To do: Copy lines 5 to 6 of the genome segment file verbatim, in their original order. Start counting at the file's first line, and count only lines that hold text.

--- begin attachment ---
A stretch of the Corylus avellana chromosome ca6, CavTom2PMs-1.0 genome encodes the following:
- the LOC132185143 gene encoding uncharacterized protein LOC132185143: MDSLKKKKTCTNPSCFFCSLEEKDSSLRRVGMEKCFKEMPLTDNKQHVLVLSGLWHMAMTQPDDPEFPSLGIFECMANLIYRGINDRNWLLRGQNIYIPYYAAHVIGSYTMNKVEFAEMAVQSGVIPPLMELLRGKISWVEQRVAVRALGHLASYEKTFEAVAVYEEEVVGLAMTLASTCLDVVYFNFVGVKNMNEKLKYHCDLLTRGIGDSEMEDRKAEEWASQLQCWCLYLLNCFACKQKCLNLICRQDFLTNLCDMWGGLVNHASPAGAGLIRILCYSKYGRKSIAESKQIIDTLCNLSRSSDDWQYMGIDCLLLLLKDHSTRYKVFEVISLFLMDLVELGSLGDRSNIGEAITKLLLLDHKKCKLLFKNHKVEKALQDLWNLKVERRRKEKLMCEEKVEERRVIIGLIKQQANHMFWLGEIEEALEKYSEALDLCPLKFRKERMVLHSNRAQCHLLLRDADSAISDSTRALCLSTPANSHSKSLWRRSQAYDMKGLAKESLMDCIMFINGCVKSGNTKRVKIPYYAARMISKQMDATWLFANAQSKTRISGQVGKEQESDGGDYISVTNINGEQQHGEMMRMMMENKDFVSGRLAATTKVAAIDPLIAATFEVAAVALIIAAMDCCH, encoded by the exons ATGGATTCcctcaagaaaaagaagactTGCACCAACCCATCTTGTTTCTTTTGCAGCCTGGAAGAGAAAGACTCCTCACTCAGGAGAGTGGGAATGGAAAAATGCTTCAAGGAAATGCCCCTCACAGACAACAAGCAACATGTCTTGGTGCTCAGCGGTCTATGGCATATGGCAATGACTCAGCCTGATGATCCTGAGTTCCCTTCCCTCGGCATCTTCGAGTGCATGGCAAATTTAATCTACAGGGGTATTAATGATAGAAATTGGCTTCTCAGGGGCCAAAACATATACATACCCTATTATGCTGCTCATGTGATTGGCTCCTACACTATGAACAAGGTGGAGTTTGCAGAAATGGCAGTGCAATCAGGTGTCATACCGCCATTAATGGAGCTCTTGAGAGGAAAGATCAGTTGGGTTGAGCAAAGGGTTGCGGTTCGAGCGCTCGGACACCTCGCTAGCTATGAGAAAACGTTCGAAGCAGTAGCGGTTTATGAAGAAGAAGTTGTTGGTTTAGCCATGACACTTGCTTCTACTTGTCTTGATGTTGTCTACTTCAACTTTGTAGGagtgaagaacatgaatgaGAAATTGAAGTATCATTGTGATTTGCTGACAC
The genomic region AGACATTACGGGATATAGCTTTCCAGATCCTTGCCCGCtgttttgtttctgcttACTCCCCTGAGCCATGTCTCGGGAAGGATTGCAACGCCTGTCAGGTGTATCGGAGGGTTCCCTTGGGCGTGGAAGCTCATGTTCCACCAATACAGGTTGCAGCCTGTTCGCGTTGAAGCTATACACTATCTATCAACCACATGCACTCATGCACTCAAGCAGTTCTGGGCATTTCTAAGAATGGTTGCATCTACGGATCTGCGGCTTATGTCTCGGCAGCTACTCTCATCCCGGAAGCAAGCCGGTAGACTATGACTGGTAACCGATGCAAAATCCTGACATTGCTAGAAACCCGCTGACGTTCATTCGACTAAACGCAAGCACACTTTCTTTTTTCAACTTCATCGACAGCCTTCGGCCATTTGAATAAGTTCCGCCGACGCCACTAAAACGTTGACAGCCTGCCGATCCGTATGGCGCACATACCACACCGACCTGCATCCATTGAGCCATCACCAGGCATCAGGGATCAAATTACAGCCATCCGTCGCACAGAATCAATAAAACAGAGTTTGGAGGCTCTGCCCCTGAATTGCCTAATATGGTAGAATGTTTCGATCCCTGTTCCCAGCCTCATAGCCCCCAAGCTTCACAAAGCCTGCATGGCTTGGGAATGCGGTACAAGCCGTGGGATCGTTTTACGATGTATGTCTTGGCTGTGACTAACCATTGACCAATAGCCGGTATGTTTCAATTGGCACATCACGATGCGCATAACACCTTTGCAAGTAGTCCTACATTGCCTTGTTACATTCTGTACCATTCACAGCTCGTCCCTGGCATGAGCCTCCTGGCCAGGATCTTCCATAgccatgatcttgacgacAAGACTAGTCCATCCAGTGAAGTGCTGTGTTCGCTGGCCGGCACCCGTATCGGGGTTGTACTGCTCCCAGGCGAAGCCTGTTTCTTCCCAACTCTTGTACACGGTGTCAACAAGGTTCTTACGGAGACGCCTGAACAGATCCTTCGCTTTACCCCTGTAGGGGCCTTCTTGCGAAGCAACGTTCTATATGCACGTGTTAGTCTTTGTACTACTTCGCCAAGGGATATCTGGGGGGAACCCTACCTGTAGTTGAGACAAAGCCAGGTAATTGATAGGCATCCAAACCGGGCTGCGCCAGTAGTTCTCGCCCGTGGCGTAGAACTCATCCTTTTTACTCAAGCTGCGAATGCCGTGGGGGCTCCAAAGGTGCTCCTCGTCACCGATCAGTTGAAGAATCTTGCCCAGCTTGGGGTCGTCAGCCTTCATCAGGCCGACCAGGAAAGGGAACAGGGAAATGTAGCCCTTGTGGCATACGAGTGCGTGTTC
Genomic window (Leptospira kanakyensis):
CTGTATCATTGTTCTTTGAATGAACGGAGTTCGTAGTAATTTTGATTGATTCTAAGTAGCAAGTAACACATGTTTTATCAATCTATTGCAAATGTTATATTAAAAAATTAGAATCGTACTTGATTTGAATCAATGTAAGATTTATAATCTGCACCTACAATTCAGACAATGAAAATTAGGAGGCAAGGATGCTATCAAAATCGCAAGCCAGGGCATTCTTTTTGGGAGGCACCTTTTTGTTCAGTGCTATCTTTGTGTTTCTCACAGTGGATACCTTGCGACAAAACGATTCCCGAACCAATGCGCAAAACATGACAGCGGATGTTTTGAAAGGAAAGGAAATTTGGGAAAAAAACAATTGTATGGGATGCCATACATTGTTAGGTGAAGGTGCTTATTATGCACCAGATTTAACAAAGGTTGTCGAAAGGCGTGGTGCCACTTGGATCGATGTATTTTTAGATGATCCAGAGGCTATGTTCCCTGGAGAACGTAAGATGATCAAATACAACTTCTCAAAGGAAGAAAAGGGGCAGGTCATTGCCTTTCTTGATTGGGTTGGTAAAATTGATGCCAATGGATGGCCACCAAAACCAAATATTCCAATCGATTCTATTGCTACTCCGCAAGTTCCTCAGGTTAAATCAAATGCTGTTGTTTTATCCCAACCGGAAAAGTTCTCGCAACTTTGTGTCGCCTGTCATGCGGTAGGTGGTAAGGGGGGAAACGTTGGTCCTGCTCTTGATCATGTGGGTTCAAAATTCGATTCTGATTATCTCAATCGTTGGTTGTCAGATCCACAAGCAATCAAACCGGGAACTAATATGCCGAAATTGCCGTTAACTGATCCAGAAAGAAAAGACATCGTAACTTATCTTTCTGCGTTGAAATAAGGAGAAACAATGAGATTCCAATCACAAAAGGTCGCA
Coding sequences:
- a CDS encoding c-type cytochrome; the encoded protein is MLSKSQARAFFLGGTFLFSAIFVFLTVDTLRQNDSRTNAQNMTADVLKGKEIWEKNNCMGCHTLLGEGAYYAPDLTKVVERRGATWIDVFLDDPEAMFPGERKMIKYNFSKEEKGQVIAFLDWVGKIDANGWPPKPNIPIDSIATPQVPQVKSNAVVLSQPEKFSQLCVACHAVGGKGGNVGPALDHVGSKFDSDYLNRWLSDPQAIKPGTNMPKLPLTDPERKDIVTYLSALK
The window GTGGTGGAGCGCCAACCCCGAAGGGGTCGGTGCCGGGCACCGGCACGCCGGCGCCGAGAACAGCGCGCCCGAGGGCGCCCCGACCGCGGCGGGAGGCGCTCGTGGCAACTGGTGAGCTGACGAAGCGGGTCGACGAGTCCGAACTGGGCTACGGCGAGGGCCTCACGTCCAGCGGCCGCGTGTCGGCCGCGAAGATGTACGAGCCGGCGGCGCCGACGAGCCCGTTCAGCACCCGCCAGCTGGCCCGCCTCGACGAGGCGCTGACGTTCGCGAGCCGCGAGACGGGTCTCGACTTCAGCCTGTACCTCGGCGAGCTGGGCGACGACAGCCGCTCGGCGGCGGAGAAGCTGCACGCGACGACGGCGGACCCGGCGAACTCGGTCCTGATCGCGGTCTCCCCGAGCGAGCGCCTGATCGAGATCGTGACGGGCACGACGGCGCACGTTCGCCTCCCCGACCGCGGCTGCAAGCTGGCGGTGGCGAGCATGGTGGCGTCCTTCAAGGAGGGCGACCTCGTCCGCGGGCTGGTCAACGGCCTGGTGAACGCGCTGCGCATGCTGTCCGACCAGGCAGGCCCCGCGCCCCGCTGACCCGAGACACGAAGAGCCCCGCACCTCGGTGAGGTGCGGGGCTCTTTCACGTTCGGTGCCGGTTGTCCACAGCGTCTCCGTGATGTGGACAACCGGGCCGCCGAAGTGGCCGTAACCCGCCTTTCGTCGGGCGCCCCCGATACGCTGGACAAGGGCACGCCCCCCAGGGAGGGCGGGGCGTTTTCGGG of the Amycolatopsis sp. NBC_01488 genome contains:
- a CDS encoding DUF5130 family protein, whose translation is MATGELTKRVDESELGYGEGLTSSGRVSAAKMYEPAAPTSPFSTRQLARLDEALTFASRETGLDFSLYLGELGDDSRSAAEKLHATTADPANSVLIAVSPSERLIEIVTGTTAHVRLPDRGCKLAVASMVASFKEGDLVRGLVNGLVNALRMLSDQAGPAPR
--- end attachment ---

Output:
CTGTATCATTGTTCTTTGAATGAACGGAGTTCGTAGTAATTTTGATTGATTCTAAGTAGCAAGTAACACATGTTTTATCAATCTATTGCAAATGTTATATTAAAAAATTAGAATCGTACTTGATTTGAATCAATGTAAGATTTATAATCTGCACCTACAATTCAGACAATGAAAATTAGGAGGCAAGGATGCTATCAAAATCGCAAGCCAGGGCATTCTTTTTGGGAGGCACCTTTTTGTTCAGTGCTATCTTTGTGTTTCTCACAGTGGATACCTTGCGACAAAACGATTCCCGAACCAATGCGCAAAACATGACAGCGGATGTTTTGAAAGGAAAGGAAATTTGGGAAAAAAACAATTGTATGGGATGCCATACATTGTTAGGTGAAGGTGCTTATTATGCACCAGATTTAACAAAGGTTGTCGAAAGGCGTGGTGCCACTTGGATCGATGTATTTTTAGATGATCCAGAGGCTATGTTCCCTGGAGAACGTAAGATGATCAAATACAACTTCTCAAAGGAAGAAAAGGGGCAGGTCATTGCCTTTCTTGATTGGGTTGGTAAAATTGATGCCAATGGATGGCCACCAAAACCAAATATTCCAATCGATTCTATTGCTACTCCGCAAGTTCCTCAGGTTAAATCAAATGCTGTTGTTTTATCCCAACCGGAAAAGTTCTCGCAACTTTGTGTCGCCTGTCATGCGGTAGGTGGTAAGGGGGGAAACGTTGGTCCTGCTCTTGATCATGTGGGTTCAAAATTCGATTCTGATTATCTCAATCGTTGGTTGTCAGATCCACAAGCAATCAAACCGGGAACTAATATGCCGAAATTGCCGTTAACTGATCCAGAAAGAAAAGACATCGTAACTTATCTTTCTGCGTTGAAATAAGGAGAAACAATGAGATTCCAATCACAAAAGGTCGCA
Coding sequences: